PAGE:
It is truth universally acknowledged that Jane Austen liked to make her own beer and eat good apple pie. Ever wonder what else lies between the lines of Pride and Prejudice? Well put the kettle on and keep reading. Modern Austen is a new series of blog posts featuring all things Austen and all things food. Posts will highlight aspects of historical foodways as well as various recipes the authoress enjoyed during her own lifetime. 18th-century dishes, etiquette tips for modern eaters, literary themed mixed drinks! Learn what the witty writer ate during the Regency era, the kind of cocktail Lizzie Bennet might order at Happy Hour, and how a modern Austen might enjoy the culinary melting pot of today.
How many times have you sat down to read an Austen novel or cuddled up on the couch to watch a wet Mr. Darcy emerge from the lake and not had something to snack on? Jane Austen and edibles were simply made for one another. I truly cannot envision her penning Emma Woodhouse’s matchmaking schemes or Catherine Morland’s Gothic fantasies and assuming that her reader would not have a cup of tea at hand or a box of chocolates nearby. Granted, the propensity for in between meal snacking has increased ten-fold (prompting us to all reconsider the forgiving nature of the empire waist gown), but truth be told, Austen loved a good snack just as much as the next girl. We know from her letters that she brewed her own spruce beer (with the needles and buds of spruce trees) and had an affinity for mutton and apple pies that probably rivaled her burly sailor brothers’ appetites. Her pen might have been dainty, but Austen didn’t just pick at salads and sip her tea.
Photo Credit: Anthropologie
Austen’s use of food in her books and the numerous detailed mentions of agriculture, foodways, and markets in her personal correspondence clearly demonstrates that the edible world played an important role in British society as well as her own daily life. This inspired me to write an undergraduate thesis based on this research as well as start my Master’s thesis on the correlation between British foodways and the culinary customs of the American South. Our affinity for [iced] tea and Southern hospitality seems too much like an Austen scene to not be of English origin. But in the end, I always wonder, what would a Modern Austen eat and drink; so I’ve started a series of posts to answer just that. I have a laundry list of topics and a journal full of recipes to share with you (including some literary themed mixed drinks) and hope that you’ll check back every-so-often for the next Modern Austen post.
Photo Credit: jilldanielle
In the meantime, here’s a little snack that I’m sure a Modern Austen would approve of: Tea and Scones Granola. It literally tastes like tea and scones thanks to an infusion of Earl Grey tea, slivered almonds, and handfuls of little dried currants. A similar version of my recipe appeared in the Boston Globe, but it omitted the tea to make a more crowd-pleasing granola. But for us Janeites, only this Tea and Scones Granola will do for an all-day read or a movie marathon on the couch. A Modern Austen might pair this granola with an iced green tea or even a spiked lemonade.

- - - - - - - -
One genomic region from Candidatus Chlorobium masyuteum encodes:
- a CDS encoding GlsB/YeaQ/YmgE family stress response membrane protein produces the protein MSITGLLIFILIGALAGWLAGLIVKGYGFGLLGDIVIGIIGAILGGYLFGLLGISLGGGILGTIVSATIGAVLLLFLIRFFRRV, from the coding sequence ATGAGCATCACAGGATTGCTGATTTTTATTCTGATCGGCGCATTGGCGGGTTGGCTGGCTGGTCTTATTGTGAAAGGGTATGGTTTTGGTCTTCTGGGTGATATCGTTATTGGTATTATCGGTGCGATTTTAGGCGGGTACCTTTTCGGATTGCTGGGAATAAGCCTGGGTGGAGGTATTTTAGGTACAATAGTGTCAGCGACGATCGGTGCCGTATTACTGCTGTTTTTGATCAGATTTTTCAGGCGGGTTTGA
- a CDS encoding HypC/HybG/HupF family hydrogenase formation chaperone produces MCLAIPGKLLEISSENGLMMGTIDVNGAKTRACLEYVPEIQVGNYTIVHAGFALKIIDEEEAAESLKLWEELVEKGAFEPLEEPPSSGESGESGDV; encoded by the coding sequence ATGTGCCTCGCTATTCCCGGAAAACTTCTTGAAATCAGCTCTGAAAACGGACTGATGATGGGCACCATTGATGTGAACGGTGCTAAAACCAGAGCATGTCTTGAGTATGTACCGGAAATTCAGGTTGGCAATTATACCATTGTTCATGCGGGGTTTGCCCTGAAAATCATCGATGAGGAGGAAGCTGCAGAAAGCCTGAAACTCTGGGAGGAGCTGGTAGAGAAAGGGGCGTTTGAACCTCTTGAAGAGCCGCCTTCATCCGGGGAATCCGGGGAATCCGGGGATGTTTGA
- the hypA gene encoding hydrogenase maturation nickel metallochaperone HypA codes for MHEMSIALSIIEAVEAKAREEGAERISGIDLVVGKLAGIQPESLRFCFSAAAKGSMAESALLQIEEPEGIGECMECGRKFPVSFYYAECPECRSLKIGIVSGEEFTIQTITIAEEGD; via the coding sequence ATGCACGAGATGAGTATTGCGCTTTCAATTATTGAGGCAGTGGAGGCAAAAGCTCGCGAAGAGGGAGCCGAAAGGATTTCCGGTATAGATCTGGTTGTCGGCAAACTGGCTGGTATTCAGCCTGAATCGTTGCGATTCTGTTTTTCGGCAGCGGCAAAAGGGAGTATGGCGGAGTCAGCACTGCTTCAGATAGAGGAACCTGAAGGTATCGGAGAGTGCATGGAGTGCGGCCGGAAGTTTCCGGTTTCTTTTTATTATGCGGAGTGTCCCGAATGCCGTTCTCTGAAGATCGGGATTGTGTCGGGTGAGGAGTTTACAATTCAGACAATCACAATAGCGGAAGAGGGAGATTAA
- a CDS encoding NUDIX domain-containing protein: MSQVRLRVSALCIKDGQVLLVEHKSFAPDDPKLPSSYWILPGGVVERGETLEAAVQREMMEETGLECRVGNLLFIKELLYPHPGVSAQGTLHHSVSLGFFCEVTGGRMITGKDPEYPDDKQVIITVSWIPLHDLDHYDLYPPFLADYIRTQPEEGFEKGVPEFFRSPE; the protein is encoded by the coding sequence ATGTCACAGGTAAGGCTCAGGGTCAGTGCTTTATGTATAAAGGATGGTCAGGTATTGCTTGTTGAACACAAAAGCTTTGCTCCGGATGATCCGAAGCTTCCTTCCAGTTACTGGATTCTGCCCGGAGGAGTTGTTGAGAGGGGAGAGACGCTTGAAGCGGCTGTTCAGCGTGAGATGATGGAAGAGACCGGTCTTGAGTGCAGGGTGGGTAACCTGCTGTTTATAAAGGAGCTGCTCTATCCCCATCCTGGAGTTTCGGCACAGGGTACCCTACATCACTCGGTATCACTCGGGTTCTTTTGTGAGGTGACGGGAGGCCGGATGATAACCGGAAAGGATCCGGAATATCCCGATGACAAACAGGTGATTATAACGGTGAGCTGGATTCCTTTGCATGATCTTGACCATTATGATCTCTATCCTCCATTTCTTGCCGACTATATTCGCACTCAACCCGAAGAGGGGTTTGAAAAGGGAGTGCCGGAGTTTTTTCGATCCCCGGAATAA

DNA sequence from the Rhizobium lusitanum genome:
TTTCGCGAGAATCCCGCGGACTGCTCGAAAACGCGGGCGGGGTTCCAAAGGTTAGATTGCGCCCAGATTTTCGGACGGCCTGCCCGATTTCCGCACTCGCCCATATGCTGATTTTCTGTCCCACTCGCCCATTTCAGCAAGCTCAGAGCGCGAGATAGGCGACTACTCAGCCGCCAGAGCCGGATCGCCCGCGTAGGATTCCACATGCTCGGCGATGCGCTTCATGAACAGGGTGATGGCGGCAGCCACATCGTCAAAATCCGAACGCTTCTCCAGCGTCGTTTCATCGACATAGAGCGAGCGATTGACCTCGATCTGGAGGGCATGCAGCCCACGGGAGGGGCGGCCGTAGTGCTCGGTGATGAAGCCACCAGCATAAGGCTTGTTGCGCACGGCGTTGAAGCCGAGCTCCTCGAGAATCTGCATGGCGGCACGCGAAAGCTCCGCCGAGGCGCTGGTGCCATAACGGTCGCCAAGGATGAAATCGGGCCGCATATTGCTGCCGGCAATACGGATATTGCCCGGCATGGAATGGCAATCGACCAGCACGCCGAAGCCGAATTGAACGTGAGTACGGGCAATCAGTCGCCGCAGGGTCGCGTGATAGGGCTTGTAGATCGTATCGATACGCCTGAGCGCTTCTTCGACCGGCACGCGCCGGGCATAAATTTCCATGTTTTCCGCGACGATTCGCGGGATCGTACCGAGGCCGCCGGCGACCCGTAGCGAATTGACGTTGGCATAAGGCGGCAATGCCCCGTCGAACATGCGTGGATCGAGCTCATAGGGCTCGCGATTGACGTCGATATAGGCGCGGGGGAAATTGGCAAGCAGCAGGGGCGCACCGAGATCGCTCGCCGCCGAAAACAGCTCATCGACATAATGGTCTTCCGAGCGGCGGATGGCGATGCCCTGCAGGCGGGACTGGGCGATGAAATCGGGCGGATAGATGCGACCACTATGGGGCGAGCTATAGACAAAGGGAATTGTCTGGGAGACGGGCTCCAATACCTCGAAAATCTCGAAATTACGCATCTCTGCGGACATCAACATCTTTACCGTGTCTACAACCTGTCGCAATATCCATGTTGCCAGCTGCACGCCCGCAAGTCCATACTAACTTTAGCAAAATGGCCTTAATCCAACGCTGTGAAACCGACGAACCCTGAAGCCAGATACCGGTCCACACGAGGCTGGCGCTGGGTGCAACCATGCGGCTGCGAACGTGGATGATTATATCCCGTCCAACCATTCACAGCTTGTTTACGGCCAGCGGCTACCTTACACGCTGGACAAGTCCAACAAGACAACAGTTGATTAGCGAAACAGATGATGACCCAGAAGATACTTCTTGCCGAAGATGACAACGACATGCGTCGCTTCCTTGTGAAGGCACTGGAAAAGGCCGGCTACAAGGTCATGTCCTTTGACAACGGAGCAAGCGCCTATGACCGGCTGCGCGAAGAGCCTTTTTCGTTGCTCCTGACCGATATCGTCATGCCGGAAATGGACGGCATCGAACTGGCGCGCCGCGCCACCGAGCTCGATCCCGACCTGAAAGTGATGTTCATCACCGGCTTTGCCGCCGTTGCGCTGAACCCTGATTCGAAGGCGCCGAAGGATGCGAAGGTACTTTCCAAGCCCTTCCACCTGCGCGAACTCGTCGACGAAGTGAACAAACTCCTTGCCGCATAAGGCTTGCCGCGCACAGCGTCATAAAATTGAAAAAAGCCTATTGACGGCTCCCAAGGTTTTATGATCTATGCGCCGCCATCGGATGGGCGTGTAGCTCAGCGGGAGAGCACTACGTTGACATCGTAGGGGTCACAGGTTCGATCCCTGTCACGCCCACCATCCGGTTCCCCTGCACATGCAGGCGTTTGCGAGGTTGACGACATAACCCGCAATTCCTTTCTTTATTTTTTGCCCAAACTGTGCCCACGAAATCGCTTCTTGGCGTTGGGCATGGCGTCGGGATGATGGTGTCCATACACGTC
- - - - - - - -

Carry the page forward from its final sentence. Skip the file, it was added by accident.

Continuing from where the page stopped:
Tea and Scones Granola
Makes about 6 cups
6 tablespoons butter, melted
1/2 cup honey
1 heaping tablespoon of loose-leaf Earl Grey tea (or 2 bags)
4 cups old-fashioned rolled oats
6 tablespoons brown sugar
1 teaspoon cardamom
1/2 teaspoon ground cinnamon
1/8 teaspoon salt
1 cup slivered almonds
1/2 cup currants
1.Set the oven to 375 degrees. Butter 2 rimmed baking sheets.
2.In a large glass measuring bowl, add the butter and honey and microwave until melted. Stir to combine.
3.Measure the loose-leaf tea into a tea-ball or tea-strainer and steep in melted butter for 15 minutes. Remove tea-strainer and stir again. The butter will have darkened slightly and might have a few flecks of tea floating on top. Feel free to remove these pieces if you feel so inclined.
4.In a large bowl, combine the oats, sugar, cardamom, cinnamon, and salt.
5.Pour the butter mixture over the oats, tossing with a wooden spoon until thoroughly combined.
5.Divide the mixture between the baking sheets oats, spreading it into an even layer.
6.Bake for 15 minutes. Stir well, spread out again, and continue baking for 10 to 15 minutes more, or until the oats are light golden brown. Total baking time is 25 to 30 minutes.
7.Cool the granola in the pan, add the almonds and currants, and toss again. The mixture will harden slightly as it cools. When completely cooled, store in a zipper-top plastic bag or in a large Mason jar.